CRAIG VENTER: ON THE VERGE OF CREATING SYNTHETIC LIFE

"Can we create new life out of our digital universe?" asks Craig Venter. And his answer is, yes, and pretty soon. He walks the TED2008 audience through his latest research into "fourth-generation fuels" -- biologically created fuels with CO2 as their feedstock.

 

LISA NIP: SYNTHETIC BIOLOGY IN SPACE

Molecular and synthetic biology have made better tools for the understanding of our bodies, the treatment of human diseases, the production of our food sources, and the engineering of life on Earth. How can we transform and implement these methods in the preparation for our species's necessary voyage to space within and beyond our solar system?

 

Craig Venter: future biology

J. Craig Venter is a biologist most known for his contributions, in 2001, of sequencing the first draft human genome and in 2007 for the first complete diploid human genome. In 2010 he and his team announced success in constructing the first synthetic bacterial cell.

SUZANNE LEE: GROW YOUR OWN CLOTHES                                         

Designer Suzanne Lee shares her experiments in growing a kombucha-based material that can be used like fabric or vegetable leather to make clothing. The process is fascinating, the results are beautiful (though there's still one minor drawback ...) and the potential is simply stunning.

 

BIRGER LINDBERG MØLLER: PLANT POWER--THE ULTIMATE WAY TO GO GREEN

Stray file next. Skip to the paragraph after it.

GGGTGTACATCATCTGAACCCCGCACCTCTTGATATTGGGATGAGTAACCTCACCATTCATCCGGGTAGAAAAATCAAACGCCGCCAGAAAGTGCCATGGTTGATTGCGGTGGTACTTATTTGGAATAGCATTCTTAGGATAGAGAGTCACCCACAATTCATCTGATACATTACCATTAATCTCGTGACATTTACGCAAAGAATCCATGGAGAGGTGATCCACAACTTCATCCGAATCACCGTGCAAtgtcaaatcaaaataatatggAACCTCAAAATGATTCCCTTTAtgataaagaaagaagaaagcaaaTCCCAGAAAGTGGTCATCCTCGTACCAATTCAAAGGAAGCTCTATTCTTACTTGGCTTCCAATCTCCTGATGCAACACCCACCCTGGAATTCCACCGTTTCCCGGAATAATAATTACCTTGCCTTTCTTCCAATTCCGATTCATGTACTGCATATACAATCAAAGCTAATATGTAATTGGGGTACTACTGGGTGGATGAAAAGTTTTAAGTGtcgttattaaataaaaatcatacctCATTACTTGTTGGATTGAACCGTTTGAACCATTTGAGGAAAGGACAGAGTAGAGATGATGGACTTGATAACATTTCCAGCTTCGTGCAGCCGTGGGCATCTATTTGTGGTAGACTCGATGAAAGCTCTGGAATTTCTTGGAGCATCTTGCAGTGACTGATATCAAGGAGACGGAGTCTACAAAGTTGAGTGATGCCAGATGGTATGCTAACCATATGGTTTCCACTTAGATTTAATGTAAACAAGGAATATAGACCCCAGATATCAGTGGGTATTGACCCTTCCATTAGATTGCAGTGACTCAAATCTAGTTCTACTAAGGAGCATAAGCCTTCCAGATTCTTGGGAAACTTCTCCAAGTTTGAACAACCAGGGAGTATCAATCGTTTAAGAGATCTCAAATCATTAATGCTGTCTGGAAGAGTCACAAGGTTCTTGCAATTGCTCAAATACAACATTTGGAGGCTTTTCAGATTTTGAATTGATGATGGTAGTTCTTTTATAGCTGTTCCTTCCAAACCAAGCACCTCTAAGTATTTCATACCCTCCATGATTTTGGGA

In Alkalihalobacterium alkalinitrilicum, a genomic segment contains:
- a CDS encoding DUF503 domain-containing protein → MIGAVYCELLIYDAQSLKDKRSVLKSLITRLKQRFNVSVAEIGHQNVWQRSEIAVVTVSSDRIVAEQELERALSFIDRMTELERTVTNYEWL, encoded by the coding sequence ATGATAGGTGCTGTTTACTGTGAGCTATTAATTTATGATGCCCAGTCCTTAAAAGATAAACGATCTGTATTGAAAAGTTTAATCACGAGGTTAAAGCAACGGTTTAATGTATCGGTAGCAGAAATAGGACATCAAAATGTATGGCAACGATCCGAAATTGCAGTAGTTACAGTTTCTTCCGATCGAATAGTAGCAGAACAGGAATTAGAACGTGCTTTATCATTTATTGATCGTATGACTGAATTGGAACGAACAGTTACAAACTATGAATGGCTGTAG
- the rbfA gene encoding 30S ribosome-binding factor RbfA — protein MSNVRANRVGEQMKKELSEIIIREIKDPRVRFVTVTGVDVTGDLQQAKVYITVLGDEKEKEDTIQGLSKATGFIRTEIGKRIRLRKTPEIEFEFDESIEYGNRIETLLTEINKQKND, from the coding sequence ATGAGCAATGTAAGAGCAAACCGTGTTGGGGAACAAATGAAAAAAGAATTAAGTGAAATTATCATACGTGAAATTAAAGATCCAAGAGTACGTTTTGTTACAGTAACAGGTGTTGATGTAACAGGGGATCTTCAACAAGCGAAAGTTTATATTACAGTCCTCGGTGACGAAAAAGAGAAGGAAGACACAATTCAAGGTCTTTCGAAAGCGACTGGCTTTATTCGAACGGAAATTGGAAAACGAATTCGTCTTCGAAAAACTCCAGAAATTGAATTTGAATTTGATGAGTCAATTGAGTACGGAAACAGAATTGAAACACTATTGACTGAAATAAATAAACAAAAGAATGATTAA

Synthetic biology is a new movement setting the hearts and minds of scientists across the world on fire. But really plants, and not scientists, are at the center of this movement: They can help us think completely out-of-the-box for solutions to the challenges we as a global community are facing in the move to a biobased society.
 

Xavier Duportet: Ingredients for a vibrant tech-entrepreneurship ecosystem

Creating a vibrant tech-entrepreneurship ecosystem: when superheroes swap their cape for a lab coat A 25 ans, Xavier Duportet est un architecte des génomes. Ingénieur AgroParisTech, il est actuellement doctorant en biologie synthétique à l'INRIA (Paris) et au MIT (Boston) - école doctorale Frontières du Vivant.

STEWARD BRAND: THE DAWN OF DE-EXTINCTION. ARE YOU READY ?

Throughout humankind's history, we've driven species after species extinct: the passenger pigeon, the Eastern mountain lion, the dodo .... But now, says Stewart Brand, we have the technology (and the biology) to bring back species that humanity wiped out. So -- should we? Which ones?
 

DREW ENDY: SYNTHETIC BIOLOGY--WHAT SHOULD WE BE VIBRATING ABOUT?

Drew Endy is an associate professor of bioengineering and member of the faculty of the Center for International Security and Cooperation. Drew Endy helped start the newest engineering major, bioengineering, at both the Massachusetts Institute of Technology and Stanford.
 

Neri Oxman: design at the intersection of technology and biology

Designer and architect Neri Oxman is leading the search for ways in which digital fabrication technologies can interact with the biological world. Working at the intersection of computational design, additive manufacturing, materials engineering and synthetic biology, her lab is pioneering a new age of symbiosis between microorganisms, our bodies, our products and even our buildings.